Wednesday, March 25, 2015

François Truffaut | L’Amour en fuite (Love on the Run)

pasting together the torn picture of the past
by Douglas Messerli

François Truffaut, Jean Aurel, Suzanne Schiffman, and Marie-France Pisier (writers), François
Truffaut (director) L’Amour en fuite (Love on the Run) / 1979

François Truffaut’s 1979 film, the last of his Antoine Doinel cycle, is literally a pastiche; but instead of borrowing from or imitating other filmmakers, he steals pieces from the films of his own past, including not only the Doinel works (Antoine and Colette, The Four Hundred Blows, The Soft Skin, Stolen Kisses and Bed and Board), but from Day for Night, and with references to others of his films. 
     This recycling of his previous films, which is made quite clear within the narrative of the new adventures in the life of his man-child, might also be compared to the metaphor that is at the heart of this new film, Love on the Run. The hero (Jean-Pierre Léaud) discovers his new lover, Sabine Barnerias (Dorothée), after observing, in a restaurant telephone booth, a man arguing with his lover over the phone and angrily tearing up a photograph he leaves behind. Entering the booth, Antoine picks up the pieces and later pastes them back together, eventually, falling in love with the unknown subject of the photo. After weeks of searching, he tracks her down working in a record store, and after a few visits, the two strike up a relationship which, by the time Love on the Run begins, has, like all of Antoine’s previous relationships with women (his former wife, Christine [Claude Jade], her assistant Liliane [Dani] and his childhood unrequited love, Colette [Marie-France Pisier]), falls apart.
     Complications—the signing of his divorce decree from Christine, his promise to take his son Alphonse to the train, and an accidental sighting of Colette—all appear to intrude upon his new relationship, condemning it to failure; but the viewer also recognizes, even if he has not seen the other Doinel films, that they are simply diversions that the failed hero uses to delay and even scuttle his commitment. The fact that Antoine, moreover, cannot bring himself to allow these consequential and inconsequential events to intersect—except through art—makes it quite clear to all of his would-be lovers that he compartmentalizing his life, using them for his various childish needs—for a mother, nurse, confessor, and lover—that impedes any wholeness in his life.
    The autobiographical elements of film that point to the directors own past are obvious, and Truffaut’s growing discomfort with that is made apparent in Antoine’s own discussion of his fiction, in which—although he uses events and individuals in his own life, twists events, combines characters, and obfuscates in numerous ways—still reveals his inabilities to create something original. What’s more, into the pastiche of his own art, Trauffaut slips subtle cinematic references (such as the similarities on the train with Hitchcock’s North by Northwest), along with numerous red-herrings of plot developments that are left dangling in mid-air (what is the secret manuscript that Antoine’s co-worker asks him to lock away in the safe? Why does Christine attempt to visit Sabine in her apartment? Why does Colette, who has herself lost a child, become determined to defend a child-murderer, and what does it have to do with Antoine’s story?) which make for an often turgid tale that confuses more than it ultimately reveals.  It is little wonder that the director himself agreed with critics who found Love on the Run contrived and narcissistic. Léaud, who knew this was to be his last reincarnation as Antoine Doinel, later admitted to a great sadness while filming the piece. Certainly, this work lacks the freshness so noted in many Truffaut’s best works.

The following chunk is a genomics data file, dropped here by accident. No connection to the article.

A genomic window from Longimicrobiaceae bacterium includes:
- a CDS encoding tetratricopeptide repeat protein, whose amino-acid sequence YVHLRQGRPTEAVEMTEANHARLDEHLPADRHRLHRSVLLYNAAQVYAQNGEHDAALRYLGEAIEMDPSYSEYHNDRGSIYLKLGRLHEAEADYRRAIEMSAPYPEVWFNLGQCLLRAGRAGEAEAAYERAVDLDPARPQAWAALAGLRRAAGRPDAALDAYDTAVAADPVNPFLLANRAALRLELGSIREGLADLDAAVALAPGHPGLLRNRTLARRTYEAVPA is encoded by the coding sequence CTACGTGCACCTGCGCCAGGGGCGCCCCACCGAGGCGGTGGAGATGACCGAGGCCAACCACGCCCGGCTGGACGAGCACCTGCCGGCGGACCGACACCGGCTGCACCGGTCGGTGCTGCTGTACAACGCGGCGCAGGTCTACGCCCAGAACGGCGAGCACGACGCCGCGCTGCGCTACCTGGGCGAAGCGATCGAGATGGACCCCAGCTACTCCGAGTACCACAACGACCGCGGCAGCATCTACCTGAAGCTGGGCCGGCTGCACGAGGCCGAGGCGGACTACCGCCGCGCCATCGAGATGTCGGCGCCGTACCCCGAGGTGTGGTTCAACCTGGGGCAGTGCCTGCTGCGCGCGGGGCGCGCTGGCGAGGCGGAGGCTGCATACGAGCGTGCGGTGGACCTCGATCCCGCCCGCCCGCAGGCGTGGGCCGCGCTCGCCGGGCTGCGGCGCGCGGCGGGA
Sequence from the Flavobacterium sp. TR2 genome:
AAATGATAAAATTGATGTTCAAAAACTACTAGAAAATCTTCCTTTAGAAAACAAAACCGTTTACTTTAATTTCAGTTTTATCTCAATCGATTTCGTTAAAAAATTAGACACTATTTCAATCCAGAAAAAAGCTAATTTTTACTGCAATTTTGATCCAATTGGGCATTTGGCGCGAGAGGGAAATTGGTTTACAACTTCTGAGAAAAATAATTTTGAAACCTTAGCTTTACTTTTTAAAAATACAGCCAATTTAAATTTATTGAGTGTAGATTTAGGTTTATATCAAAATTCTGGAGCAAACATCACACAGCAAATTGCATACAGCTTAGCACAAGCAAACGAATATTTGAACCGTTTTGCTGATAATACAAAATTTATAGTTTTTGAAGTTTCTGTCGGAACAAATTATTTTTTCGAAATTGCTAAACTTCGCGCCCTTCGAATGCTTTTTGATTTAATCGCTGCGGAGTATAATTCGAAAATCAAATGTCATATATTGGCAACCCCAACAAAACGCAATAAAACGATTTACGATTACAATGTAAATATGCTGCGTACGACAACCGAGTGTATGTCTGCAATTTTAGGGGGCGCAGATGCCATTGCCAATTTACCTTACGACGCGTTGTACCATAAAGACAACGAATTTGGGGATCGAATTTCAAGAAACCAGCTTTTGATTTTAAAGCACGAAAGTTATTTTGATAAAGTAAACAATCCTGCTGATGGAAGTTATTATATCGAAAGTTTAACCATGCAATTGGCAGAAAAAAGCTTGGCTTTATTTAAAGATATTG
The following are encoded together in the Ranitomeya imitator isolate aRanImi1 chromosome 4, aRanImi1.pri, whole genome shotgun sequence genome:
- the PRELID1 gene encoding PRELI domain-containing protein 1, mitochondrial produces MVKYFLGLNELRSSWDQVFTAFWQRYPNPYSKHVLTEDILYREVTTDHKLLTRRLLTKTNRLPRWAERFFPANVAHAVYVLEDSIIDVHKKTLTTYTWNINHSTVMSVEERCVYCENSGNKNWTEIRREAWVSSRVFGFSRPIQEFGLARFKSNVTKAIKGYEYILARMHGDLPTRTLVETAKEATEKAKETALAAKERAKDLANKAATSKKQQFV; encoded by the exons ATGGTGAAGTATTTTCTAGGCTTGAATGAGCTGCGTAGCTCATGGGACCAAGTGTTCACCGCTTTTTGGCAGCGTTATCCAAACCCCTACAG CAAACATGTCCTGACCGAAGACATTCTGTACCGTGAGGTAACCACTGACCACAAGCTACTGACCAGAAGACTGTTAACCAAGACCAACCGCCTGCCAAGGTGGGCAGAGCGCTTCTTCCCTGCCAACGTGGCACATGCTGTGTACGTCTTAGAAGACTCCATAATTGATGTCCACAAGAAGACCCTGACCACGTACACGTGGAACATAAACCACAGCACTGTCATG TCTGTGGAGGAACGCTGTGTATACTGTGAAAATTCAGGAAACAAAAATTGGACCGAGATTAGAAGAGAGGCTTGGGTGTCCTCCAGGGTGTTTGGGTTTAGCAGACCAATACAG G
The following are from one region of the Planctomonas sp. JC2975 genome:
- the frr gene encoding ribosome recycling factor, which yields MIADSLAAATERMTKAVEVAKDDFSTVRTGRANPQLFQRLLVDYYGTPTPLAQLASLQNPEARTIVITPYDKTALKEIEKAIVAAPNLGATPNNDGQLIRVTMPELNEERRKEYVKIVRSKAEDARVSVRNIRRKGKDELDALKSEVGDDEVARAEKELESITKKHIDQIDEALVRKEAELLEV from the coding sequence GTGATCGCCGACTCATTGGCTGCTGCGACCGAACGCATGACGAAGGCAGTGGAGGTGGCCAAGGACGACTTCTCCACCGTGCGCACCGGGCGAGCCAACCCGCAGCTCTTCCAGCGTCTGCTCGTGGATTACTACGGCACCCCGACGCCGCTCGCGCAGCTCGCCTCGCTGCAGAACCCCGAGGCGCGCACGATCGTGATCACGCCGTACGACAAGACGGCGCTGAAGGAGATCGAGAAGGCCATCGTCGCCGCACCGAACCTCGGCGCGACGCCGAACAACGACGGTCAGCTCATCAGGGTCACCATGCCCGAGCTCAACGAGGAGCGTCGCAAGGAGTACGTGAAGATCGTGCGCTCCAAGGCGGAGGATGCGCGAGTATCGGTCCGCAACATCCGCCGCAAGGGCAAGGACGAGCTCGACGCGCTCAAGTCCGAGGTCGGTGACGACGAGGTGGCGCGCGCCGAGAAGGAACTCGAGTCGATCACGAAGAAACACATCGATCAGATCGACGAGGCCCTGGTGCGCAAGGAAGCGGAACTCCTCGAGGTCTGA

Nonetheless, there is something to be said by laying all these obvious “pieces” of life and art out on the cutting board in order to attempt to release the eternal child from the past that haunts him with the knowledge that if they can be pasted back together in a slightly different order, the future can be possibly redeemed. We may never truly believe that the loveable but psychologically damaged Antoine can ever truly stop running, that he can commit to a real relationship by interconnecting the various aspects of his life. But at least, by film’s end, there does appear to be some hope.

     The sudden appearance of one of his mother’s former lovers, Lucien (Julien Bertheau) who describes the “monstrously” anarchistic mother as a “little bird” and takes her traumatized son to see her burial plot in Montmartre cemetery, Colette’s analysis of his behavior and her generosity of seeking him out to return to him his beloved photograph of Sabine, and even Christine’s obvious love for the man she has divorced, all help Antoine to return to Sabine, revealing to her his devotion and, at least, a promise for a new future. It is as if Truffaut, himself, in pasting together all these autobiographical-like images of his art (in the editing of the film, with which he commented, he was pleased) has been able finally, in laying aside the Doinel character, to move forward with a commitment to a new work evidenced in The Last Metro, The Green Room, and Confidentally Yours. His sudden death prevented him, perhaps, from fully realizing the symbolic redemption of Love on the Run.

Los Angeles, April 25, 2015

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